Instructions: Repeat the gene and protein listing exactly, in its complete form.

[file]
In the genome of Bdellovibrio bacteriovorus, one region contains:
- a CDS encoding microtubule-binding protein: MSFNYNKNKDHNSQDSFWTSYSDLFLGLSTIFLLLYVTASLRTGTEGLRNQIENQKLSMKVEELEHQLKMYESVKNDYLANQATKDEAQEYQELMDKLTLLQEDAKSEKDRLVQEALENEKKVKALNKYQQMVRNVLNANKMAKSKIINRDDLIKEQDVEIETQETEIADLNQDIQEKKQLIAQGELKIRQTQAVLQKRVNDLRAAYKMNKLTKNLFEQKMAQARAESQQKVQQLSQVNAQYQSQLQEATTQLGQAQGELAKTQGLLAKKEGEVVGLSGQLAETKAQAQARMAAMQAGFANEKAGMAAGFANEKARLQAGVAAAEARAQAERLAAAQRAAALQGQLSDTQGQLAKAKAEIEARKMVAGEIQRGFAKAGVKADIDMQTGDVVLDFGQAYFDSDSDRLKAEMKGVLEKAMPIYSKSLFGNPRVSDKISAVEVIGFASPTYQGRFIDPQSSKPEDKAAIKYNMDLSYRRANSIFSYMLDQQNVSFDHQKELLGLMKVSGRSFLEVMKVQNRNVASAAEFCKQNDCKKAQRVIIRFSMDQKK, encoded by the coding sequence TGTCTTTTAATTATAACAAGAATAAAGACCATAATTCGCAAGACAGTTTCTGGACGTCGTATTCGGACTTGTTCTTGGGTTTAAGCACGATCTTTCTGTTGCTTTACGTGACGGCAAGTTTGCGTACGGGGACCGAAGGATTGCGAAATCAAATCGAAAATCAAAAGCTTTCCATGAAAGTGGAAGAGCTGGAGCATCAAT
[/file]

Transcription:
In the genome of Bdellovibrio bacteriovorus, one region contains:
- a CDS encoding microtubule-binding protein: MSFNYNKNKDHNSQDSFWTSYSDLFLGLSTIFLLLYVTASLRTGTEGLRNQIENQKLSMKVEELEHQLKMYESVKNDYLANQATKDEAQEYQELMDKLTLLQEDAKSEKDRLVQEALENEKKVKALNKYQQMVRNVLNANKMAKSKIINRDDLIKEQDVEIETQETEIADLNQDIQEKKQLIAQGELKIRQTQAVLQKRVNDLRAAYKMNKLTKNLFEQKMAQARAESQQKVQQLSQVNAQYQSQLQEATTQLGQAQGELAKTQGLLAKKEGEVVGLSGQLAETKAQAQARMAAMQAGFANEKAGMAAGFANEKARLQAGVAAAEARAQAERLAAAQRAAALQGQLSDTQGQLAKAKAEIEARKMVAGEIQRGFAKAGVKADIDMQTGDVVLDFGQAYFDSDSDRLKAEMKGVLEKAMPIYSKSLFGNPRVSDKISAVEVIGFASPTYQGRFIDPQSSKPEDKAAIKYNMDLSYRRANSIFSYMLDQQNVSFDHQKELLGLMKVSGRSFLEVMKVQNRNVASAAEFCKQNDCKKAQRVIIRFSMDQKK, encoded by the coding sequence TGTCTTTTAATTATAACAAGAATAAAGACCATAATTCGCAAGACAGTTTCTGGACGTCGTATTCGGACTTGTTCTTGGGTTTAAGCACGATCTTTCTGTTGCTTTACGTGACGGCAAGTTTGCGTACGGGGACCGAAGGATTGCGAAATCAAATCGAAAATCAAAAGCTTTCCATGAAAGTGGAAGAGCTGGAGCATCAAT